There are also articles about farms getting financing from crowdfunding websites (Lynn Byczynski), customizing CSA shares using LimeSurvey to let each sharer indicate what they want by email (Eric and Joanna Reuter whose blog I have mentioned before), building a seed germination chamber (Ben Hartman), and  making cash flow projections to avert disaster (Nate Roderick). A fine batch of useful articles, and I’m especially happy to see Eric and Joanna Reuter have “joined the crew” at GFM. They impress me with their attention to details and creativity.

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Sowing beets, radishes and kale, transplanting cabbage.

Cylindra Beets. Credit Southern Exposure Seed Exchange
Cylindra Beets.
Credit Southern Exposure Seed Exchange

In line with my advice in the August issue of Growing for Market magazine, we are working on our First Chance to start again with the spring and fall crops. We sowed beets, and I found out I meant to order more seed before this point. In spring we sowed our beets with the Earthway seeder,EarthWay rather than our more usual manual sowing of lightly soaked seed. I was working on my own and rain was approaching, so I just used the seeder with dry seed. The radish plate was best for the Cylindra beets, if I remember right. Consequently I used more seed. We’ve managed to sow of the three beds we intended.

I put in a hasty online order to Fedco. After clicking Send I remembered we need more carrot seed too. Argh! Happily the people at Fedco are so helpful that they agreed to my email request to add carrot seed to the order. We love buying from Fedco. They don’t waste our money on glossy catalogs. They offer great bulk discounts. And the newsprint catalog is full of pithy comments on food politics. Fedco is one of the main three seed companies we buy from – along with Johnny’s and Southern Exposure Seed Exchange

We did have enough carrot seed to complete our large fall planting (3 beds of five rows at 265′ – almost 4000ft). But we want to try a slightly later bed of carrots to overwinter. It worked well last year – the voles stayed away. Last August I blogged about fall carrot planting in my post Risking zombie carrots. The year before we ended up not managing to weed all our fall carrots, so we mowed them for weed control, then left them overwinter. We were able to harvest them in the early spring.

Vates dwarf Scotch curled kale Photo by Kathryn Simmons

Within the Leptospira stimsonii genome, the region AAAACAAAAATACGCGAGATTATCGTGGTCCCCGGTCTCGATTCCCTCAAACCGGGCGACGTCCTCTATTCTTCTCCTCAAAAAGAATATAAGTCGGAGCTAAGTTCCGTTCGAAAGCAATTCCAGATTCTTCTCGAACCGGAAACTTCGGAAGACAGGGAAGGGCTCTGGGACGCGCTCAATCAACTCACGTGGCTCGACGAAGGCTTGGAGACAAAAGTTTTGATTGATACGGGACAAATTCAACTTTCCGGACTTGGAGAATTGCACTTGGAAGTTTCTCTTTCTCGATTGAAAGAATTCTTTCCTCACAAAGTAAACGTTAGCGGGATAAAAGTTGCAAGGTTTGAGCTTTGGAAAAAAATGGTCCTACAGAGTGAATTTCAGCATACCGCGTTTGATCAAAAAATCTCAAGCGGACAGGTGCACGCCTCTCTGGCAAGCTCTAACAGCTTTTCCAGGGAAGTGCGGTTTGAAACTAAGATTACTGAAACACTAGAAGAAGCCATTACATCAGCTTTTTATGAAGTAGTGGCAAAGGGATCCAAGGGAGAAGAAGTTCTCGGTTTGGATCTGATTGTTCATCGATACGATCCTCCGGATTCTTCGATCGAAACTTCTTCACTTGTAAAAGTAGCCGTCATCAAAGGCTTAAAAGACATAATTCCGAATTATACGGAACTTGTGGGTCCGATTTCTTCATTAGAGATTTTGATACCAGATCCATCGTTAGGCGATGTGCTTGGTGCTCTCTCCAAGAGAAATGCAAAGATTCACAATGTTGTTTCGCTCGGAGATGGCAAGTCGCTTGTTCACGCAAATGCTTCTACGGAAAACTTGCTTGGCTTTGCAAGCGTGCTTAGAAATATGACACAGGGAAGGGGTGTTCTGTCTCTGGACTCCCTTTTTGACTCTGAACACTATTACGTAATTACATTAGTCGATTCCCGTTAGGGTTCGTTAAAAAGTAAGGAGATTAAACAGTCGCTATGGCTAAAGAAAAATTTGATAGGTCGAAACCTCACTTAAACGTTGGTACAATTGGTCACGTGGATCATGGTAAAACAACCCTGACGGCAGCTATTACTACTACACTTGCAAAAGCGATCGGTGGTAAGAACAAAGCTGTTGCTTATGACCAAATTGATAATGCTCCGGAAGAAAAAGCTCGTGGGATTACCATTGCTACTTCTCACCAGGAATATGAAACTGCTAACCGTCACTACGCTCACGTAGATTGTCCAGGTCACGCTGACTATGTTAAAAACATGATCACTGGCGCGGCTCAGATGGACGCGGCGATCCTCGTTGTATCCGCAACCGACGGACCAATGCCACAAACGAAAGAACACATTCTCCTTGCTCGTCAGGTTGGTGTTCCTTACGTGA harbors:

Vates dwarf Scotch curled kale
Photo by Kathryn Simmons

Today we sowed winter radish and two beds of Vates kale. Next up are turnips and more kale. We sow two beds every four days until we have enough established. The rain today is perfect. I think the first two beds should have no problem germinating. The rain will also help the big carrot planting. I have been running a sprinkler overnight on them, but it takes five nights to get all the way to the bottom of the patch. And one night the well meter stopped working and it stopped the water running. So that night was a loss as far as irrigation went. We did the pre-emergence flame-weeding of the carrot beds on Saturday, thinking they might germinate Monday (and no-one wanted that flaming job on Sunday), but in fact they only started germinating this morning.

Flame Weeding. Credit Brittany Lewis
Flame Weeding.
Credit Brittany Lewis

Our evening transplanting shifts have gone very well. If it isn’t raining too hard this evening, we should be able to finish tonight. That’s a mere ten shifts. Sometimes it takes us a lot longer. The unknown is how much time we’ll need to spend replacing casualties, but I think 3 evenings max. We have run the drip irrigation every evening while we are working there, and some more on dry days. We’ve had some rain too, which helps. I haven’t had a thorough look under the rowcovers, but there are shadowy green things in most of the right places, so I’m optimistic. The peculiarly mild temperatures have made transplanting the overgrown plants easier than it could have been. Feels like we are making up for lost time.